Wake-up Call: Fighting Fatigue at Its Roots
Feel like you are fighting fatigue throughout the day, the joy in life slowly diminishing and your active lifestyle becoming a distant memory? Are these ordinary signs of aging?
No, no and no!
Feeling tired all the time is not a normal part of the aging process. Instead, it can point to the need for a better night’s sleep, stress or an underlying illness, or be the result of a mix of common medications. Or it may be a combination of all these things. Identifying the possible sources of your fatigue is the most important step in reenergizing your lifestyle.
Medical: Visit your physician to rule out these frequently seen causes of tiredness.
Emotional health: Low-grade depression, anxiety or chronic stress can sap energy.
Anemia: This condition occurs when your blood has too few red blood cells or those cells have too little hemoglobin, a protein that transports oxygen through the bloodstream. If untreated, anemia results in a drop in energy levels.
Heart disease: When the heart pumps blood less efficiently, it can lead to fluid in the lungs, causing shortness of breath and reducing the oxygen supply to heart and lungs.
Hypothyroidism : An underactive thyroid gland can cause fatigue – along with other symptoms, such as weight gain, weakness, dry skin, feeling cold and constipation.
Medications : Many medicines can cause fatigue, including blood pressure drugs, antidepressants, anti-anxiety drugs and antihistamines.
Sleep: Quality, quantity and environment matter greatly in ensuring a healthy sleep, but these factors are surprisingly misconstrued. According to NYU School of Medicine, dispelling these widely held beliefs is key:
- Myth: “Alcohol before bed is good for sleeping.” A nightcap before bed may help you fall asleep but will dramatically reduce the quality of sleep by disrupting the REM (rapid eye movement) stage all night, and you’ll wake unrefreshed.
- Myth: “Many adults need only five hours of sleep or less, especially as they get older.” The reality is everyone needs to get enough sleep to wake up feeling refreshed. The average is seven to eight hours nightly to allow the body to progress through four phases of restorative sleep, including deep sleep cycles of REM and delta waves sleep, which are important for generating neurons, repairing muscle and restoring the immune system.
- Myth: “Watching TV in bed before sleep is a good way to relax.” Actually, turning off the TV and putting away electronic devices at least two hours before bedtime is recommended, as the blue light produced affects the release of melatonin, the sleep hormone, and will delay slumber.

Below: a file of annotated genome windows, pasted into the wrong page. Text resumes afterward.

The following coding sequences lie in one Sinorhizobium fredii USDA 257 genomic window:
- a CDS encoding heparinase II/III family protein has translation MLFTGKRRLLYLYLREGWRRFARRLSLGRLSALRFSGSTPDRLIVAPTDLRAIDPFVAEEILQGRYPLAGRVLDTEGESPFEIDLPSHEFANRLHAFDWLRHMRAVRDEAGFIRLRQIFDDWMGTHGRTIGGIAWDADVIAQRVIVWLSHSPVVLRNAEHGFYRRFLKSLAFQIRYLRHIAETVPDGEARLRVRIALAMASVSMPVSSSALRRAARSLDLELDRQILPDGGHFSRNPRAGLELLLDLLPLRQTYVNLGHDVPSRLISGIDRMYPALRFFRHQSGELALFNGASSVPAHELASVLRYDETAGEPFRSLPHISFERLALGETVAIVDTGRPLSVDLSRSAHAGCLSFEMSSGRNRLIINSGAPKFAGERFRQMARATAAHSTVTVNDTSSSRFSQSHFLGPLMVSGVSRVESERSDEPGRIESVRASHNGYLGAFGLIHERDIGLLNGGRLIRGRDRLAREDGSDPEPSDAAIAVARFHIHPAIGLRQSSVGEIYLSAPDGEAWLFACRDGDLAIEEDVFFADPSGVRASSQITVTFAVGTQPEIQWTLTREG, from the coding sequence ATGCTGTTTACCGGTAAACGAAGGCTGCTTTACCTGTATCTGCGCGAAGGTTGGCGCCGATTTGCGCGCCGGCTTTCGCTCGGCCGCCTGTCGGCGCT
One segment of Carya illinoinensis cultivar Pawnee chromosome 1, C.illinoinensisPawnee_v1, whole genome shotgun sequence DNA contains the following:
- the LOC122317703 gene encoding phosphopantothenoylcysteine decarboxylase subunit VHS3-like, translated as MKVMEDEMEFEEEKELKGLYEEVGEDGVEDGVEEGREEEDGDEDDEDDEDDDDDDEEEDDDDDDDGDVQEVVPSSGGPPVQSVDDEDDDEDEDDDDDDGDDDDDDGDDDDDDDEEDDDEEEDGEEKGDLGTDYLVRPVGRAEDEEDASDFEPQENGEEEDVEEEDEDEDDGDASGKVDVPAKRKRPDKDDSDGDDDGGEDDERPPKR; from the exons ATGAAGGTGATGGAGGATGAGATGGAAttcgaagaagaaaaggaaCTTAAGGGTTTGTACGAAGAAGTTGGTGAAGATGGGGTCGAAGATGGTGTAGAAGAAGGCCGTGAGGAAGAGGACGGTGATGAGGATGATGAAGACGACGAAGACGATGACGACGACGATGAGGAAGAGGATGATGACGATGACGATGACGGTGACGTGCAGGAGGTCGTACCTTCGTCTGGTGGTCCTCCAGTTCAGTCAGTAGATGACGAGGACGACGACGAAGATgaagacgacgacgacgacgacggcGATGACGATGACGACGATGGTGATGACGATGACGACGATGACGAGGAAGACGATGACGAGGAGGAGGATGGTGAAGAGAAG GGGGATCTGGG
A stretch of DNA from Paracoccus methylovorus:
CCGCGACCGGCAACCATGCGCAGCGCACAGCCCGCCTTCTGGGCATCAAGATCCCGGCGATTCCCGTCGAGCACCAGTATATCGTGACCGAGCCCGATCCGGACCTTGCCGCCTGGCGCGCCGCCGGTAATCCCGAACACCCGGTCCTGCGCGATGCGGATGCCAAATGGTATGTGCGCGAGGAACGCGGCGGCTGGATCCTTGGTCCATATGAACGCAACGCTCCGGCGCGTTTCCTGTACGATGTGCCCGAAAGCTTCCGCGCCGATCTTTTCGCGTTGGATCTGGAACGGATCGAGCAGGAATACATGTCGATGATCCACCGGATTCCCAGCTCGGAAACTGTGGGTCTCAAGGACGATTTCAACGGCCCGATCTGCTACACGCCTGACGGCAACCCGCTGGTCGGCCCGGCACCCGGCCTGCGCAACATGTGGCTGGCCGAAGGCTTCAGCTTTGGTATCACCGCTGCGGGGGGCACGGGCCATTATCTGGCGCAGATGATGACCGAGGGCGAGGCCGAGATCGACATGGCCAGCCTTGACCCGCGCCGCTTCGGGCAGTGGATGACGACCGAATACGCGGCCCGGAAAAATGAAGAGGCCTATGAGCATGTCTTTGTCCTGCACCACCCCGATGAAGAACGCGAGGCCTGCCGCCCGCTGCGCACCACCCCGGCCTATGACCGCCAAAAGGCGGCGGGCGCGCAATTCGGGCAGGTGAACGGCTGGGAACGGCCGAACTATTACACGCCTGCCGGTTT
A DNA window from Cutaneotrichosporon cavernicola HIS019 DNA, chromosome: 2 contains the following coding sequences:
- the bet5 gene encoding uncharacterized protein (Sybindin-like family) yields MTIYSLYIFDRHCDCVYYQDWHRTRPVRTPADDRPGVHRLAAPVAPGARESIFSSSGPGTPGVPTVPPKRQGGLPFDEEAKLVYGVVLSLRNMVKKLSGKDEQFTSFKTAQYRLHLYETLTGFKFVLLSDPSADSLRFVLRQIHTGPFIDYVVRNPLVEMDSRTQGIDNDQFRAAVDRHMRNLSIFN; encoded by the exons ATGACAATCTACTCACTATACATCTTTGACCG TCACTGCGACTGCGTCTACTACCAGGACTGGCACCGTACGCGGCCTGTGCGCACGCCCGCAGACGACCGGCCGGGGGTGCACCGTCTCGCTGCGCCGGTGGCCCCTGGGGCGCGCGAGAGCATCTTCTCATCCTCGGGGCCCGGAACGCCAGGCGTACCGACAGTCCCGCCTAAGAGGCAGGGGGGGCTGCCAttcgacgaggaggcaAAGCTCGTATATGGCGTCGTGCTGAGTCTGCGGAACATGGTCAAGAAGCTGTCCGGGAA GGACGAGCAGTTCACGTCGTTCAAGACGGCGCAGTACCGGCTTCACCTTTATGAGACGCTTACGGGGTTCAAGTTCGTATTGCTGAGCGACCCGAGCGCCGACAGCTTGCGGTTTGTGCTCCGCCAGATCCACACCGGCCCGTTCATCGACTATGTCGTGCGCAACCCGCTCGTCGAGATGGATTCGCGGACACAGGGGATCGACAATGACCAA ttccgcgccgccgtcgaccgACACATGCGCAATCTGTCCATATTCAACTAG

- Myth: “If I wake up in the middle of the night, it is best to lie in bed until I fall back asleep.” Tossing and turning for more than 20 minutes is not helpful; instead, change rooms and engage in something mindless, like folding socks. Do not watch TV or look at electronic devices, as this wakes up your brain.
- Myth: “Snoring is a common, harmless problem.” Snoring can be a sign of sleep apnea, a disorder characterized by decreased or complete lack of airflow throughout the night. Over time, this can increase the risk of cardiovascular disease if untreated.
- Myth: “Falling asleep anywhere, anytime is the sign of a good sleeper.” It’s just the opposite, indicating a sleep “debt” from insufficient rest or a sleep disorder such as narcolepsy or sleep apnea.
Under- or over-activity: Sedentary days and nights can cause loss of muscle mass and flexibility and make even moderately intense activities seem exhausting. However, exercising at a very high intensity can also cause fatigue.
An Infusion of Energy for Chronic Fatigue Research
Far beyond ordinary tiredness is the profound fatigue known as myalgic encephalomyelitis/ chronic fatigue syndrome (ME/CFS), which has puzzled and frustrated medical professionals for decades. No cure or approved treatment is available to its 2.5 million sufferers, only a management of symptoms worsened by any type of physical, cognitive or emotional effort. But a sea change is underway. It began in 2015 with a new name recommendation by the Institute of Medicine (IOM): Systemic Exertion Intolerance Disease (SEID). Noting that the term chronic fatigue syndrome can trivialize the seriousness of the condition and that “ME” is inappropriate because neither muscle pain nor brain inflammation has proven to be a symptom, the IOM panel stated: “SEID captures a central characteristic of this disease – that exertion of any sort can adversely affect patients in many organ systems and in many aspects of their lives.”
Even more promising is the significant investment in research announced by the National Institutes of Health (NIH). Up to $36 million over five years has been granted to shine a brighter light on the origins and progression of chronic fatigue and ultimately to help develop diagnostic markers and effective treatments for fighting fatigue.
Did You Know?
58% of older adults sleep less than seven hours a night.
80% of people age 55 and over report unintentionally falling asleep at least once during the day within the last month.